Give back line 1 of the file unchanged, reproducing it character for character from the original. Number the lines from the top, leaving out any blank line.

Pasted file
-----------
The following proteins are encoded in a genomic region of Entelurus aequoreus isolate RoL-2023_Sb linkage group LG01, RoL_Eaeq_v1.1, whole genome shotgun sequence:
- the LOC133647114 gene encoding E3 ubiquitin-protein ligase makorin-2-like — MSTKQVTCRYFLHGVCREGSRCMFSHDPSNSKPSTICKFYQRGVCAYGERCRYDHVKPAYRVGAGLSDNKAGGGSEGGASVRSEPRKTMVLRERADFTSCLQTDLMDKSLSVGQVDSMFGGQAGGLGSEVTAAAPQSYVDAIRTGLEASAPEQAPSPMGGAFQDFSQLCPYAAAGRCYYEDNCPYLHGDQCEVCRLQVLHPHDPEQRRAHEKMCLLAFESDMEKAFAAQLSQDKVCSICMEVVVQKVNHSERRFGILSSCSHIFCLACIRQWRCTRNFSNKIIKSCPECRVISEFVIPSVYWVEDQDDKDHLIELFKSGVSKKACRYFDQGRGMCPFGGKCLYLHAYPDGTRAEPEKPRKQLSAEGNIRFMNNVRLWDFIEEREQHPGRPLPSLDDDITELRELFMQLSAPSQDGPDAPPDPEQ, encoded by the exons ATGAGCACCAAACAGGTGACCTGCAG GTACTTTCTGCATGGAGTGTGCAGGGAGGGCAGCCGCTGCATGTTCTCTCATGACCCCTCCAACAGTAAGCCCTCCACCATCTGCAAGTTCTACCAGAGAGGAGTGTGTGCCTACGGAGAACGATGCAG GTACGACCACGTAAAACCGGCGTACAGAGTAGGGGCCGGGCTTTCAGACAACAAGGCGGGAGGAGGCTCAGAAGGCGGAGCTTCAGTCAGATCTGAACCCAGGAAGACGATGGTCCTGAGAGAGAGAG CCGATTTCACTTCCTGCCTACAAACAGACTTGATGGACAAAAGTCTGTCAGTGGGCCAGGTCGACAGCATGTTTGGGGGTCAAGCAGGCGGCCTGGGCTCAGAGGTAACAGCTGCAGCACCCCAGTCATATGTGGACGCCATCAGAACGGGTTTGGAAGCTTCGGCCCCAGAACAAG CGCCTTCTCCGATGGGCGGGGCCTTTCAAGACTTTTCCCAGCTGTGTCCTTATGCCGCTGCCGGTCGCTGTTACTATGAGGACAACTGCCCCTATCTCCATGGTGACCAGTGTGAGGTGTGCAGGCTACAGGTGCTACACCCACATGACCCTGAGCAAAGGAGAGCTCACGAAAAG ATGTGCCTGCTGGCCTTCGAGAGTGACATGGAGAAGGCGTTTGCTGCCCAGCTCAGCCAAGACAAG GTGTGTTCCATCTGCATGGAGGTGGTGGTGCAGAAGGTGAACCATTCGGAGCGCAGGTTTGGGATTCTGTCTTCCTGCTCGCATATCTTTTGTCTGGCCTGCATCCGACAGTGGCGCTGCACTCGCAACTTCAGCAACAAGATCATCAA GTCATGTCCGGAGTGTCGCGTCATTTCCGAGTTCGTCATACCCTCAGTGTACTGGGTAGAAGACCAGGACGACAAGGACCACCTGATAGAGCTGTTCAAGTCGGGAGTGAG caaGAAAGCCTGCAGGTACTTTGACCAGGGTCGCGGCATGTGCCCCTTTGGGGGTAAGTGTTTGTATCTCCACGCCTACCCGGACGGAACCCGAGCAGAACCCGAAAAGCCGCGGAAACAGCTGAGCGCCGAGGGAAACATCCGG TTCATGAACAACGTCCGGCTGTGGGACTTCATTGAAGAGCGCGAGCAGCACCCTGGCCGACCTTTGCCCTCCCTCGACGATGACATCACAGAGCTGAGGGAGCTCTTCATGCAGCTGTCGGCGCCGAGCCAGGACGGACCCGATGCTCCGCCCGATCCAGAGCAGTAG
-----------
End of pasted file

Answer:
The following proteins are encoded in a genomic region of Entelurus aequoreus isolate RoL-2023_Sb linkage group LG01, RoL_Eaeq_v1.1, whole genome shotgun sequence: